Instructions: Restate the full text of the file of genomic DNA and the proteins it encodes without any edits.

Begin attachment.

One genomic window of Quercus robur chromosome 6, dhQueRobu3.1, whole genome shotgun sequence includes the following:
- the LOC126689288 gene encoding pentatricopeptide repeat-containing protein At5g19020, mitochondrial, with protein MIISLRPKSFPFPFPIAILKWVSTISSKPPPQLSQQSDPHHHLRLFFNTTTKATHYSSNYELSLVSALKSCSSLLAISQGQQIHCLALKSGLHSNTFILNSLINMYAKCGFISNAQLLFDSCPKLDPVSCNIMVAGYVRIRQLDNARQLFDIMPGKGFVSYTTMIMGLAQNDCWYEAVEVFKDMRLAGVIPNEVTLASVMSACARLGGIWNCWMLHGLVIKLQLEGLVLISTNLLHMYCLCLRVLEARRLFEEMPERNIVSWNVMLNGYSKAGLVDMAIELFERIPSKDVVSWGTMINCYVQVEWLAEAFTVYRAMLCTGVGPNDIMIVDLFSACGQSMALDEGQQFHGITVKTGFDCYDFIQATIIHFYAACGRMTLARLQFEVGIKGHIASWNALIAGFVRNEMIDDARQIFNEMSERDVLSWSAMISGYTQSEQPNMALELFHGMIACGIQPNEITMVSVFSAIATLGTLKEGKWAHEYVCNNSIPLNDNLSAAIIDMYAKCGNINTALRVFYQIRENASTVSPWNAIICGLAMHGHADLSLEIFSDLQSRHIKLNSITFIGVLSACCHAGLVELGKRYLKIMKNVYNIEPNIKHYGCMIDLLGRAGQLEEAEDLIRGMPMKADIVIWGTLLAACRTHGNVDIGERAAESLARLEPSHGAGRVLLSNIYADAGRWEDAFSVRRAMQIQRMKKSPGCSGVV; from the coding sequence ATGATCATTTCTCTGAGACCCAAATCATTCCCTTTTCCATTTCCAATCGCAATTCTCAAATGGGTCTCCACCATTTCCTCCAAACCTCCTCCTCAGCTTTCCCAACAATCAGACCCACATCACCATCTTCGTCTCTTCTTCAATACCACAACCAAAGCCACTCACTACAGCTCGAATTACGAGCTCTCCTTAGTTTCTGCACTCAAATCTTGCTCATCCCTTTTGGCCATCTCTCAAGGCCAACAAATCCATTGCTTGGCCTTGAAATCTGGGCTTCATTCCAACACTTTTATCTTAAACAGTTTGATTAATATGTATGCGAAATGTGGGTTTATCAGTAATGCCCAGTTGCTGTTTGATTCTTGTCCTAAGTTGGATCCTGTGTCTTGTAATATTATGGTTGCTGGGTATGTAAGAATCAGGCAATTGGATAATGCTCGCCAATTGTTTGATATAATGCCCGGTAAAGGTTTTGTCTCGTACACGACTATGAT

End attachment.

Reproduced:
One genomic window of Quercus robur chromosome 6, dhQueRobu3.1, whole genome shotgun sequence includes the following:
- the LOC126689288 gene encoding pentatricopeptide repeat-containing protein At5g19020, mitochondrial, with protein MIISLRPKSFPFPFPIAILKWVSTISSKPPPQLSQQSDPHHHLRLFFNTTTKATHYSSNYELSLVSALKSCSSLLAISQGQQIHCLALKSGLHSNTFILNSLINMYAKCGFISNAQLLFDSCPKLDPVSCNIMVAGYVRIRQLDNARQLFDIMPGKGFVSYTTMIMGLAQNDCWYEAVEVFKDMRLAGVIPNEVTLASVMSACARLGGIWNCWMLHGLVIKLQLEGLVLISTNLLHMYCLCLRVLEARRLFEEMPERNIVSWNVMLNGYSKAGLVDMAIELFERIPSKDVVSWGTMINCYVQVEWLAEAFTVYRAMLCTGVGPNDIMIVDLFSACGQSMALDEGQQFHGITVKTGFDCYDFIQATIIHFYAACGRMTLARLQFEVGIKGHIASWNALIAGFVRNEMIDDARQIFNEMSERDVLSWSAMISGYTQSEQPNMALELFHGMIACGIQPNEITMVSVFSAIATLGTLKEGKWAHEYVCNNSIPLNDNLSAAIIDMYAKCGNINTALRVFYQIRENASTVSPWNAIICGLAMHGHADLSLEIFSDLQSRHIKLNSITFIGVLSACCHAGLVELGKRYLKIMKNVYNIEPNIKHYGCMIDLLGRAGQLEEAEDLIRGMPMKADIVIWGTLLAACRTHGNVDIGERAAESLARLEPSHGAGRVLLSNIYADAGRWEDAFSVRRAMQIQRMKKSPGCSGVV; from the coding sequence ATGATCATTTCTCTGAGACCCAAATCATTCCCTTTTCCATTTCCAATCGCAATTCTCAAATGGGTCTCCACCATTTCCTCCAAACCTCCTCCTCAGCTTTCCCAACAATCAGACCCACATCACCATCTTCGTCTCTTCTTCAATACCACAACCAAAGCCACTCACTACAGCTCGAATTACGAGCTCTCCTTAGTTTCTGCACTCAAATCTTGCTCATCCCTTTTGGCCATCTCTCAAGGCCAACAAATCCATTGCTTGGCCTTGAAATCTGGGCTTCATTCCAACACTTTTATCTTAAACAGTTTGATTAATATGTATGCGAAATGTGGGTTTATCAGTAATGCCCAGTTGCTGTTTGATTCTTGTCCTAAGTTGGATCCTGTGTCTTGTAATATTATGGTTGCTGGGTATGTAAGAATCAGGCAATTGGATAATGCTCGCCAATTGTTTGATATAATGCCCGGTAAAGGTTTTGTCTCGTACACGACTATGAT